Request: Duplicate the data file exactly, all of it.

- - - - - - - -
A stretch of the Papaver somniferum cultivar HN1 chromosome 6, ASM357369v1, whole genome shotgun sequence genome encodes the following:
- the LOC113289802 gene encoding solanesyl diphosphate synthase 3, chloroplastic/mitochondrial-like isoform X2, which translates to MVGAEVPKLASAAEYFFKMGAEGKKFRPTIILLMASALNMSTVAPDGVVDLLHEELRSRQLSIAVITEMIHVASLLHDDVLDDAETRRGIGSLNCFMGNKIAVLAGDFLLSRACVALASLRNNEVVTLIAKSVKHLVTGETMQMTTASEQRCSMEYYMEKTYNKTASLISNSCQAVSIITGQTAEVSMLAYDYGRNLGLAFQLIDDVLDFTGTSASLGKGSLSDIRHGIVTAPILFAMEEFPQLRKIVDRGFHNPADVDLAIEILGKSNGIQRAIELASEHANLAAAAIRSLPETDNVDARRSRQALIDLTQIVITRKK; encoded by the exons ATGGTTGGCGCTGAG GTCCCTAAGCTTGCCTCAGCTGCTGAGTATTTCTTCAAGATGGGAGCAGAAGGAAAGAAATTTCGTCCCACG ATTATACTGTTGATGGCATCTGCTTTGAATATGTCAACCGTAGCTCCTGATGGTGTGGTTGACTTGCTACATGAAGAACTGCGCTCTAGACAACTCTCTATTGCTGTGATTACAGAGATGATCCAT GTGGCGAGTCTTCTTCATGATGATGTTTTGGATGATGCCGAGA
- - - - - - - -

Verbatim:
A stretch of the Papaver somniferum cultivar HN1 chromosome 6, ASM357369v1, whole genome shotgun sequence genome encodes the following:
- the LOC113289802 gene encoding solanesyl diphosphate synthase 3, chloroplastic/mitochondrial-like isoform X2, which translates to MVGAEVPKLASAAEYFFKMGAEGKKFRPTIILLMASALNMSTVAPDGVVDLLHEELRSRQLSIAVITEMIHVASLLHDDVLDDAETRRGIGSLNCFMGNKIAVLAGDFLLSRACVALASLRNNEVVTLIAKSVKHLVTGETMQMTTASEQRCSMEYYMEKTYNKTASLISNSCQAVSIITGQTAEVSMLAYDYGRNLGLAFQLIDDVLDFTGTSASLGKGSLSDIRHGIVTAPILFAMEEFPQLRKIVDRGFHNPADVDLAIEILGKSNGIQRAIELASEHANLAAAAIRSLPETDNVDARRSRQALIDLTQIVITRKK; encoded by the exons ATGGTTGGCGCTGAG GTCCCTAAGCTTGCCTCAGCTGCTGAGTATTTCTTCAAGATGGGAGCAGAAGGAAAGAAATTTCGTCCCACG ATTATACTGTTGATGGCATCTGCTTTGAATATGTCAACCGTAGCTCCTGATGGTGTGGTTGACTTGCTACATGAAGAACTGCGCTCTAGACAACTCTCTATTGCTGTGATTACAGAGATGATCCAT GTGGCGAGTCTTCTTCATGATGATGTTTTGGATGATGCCGAGA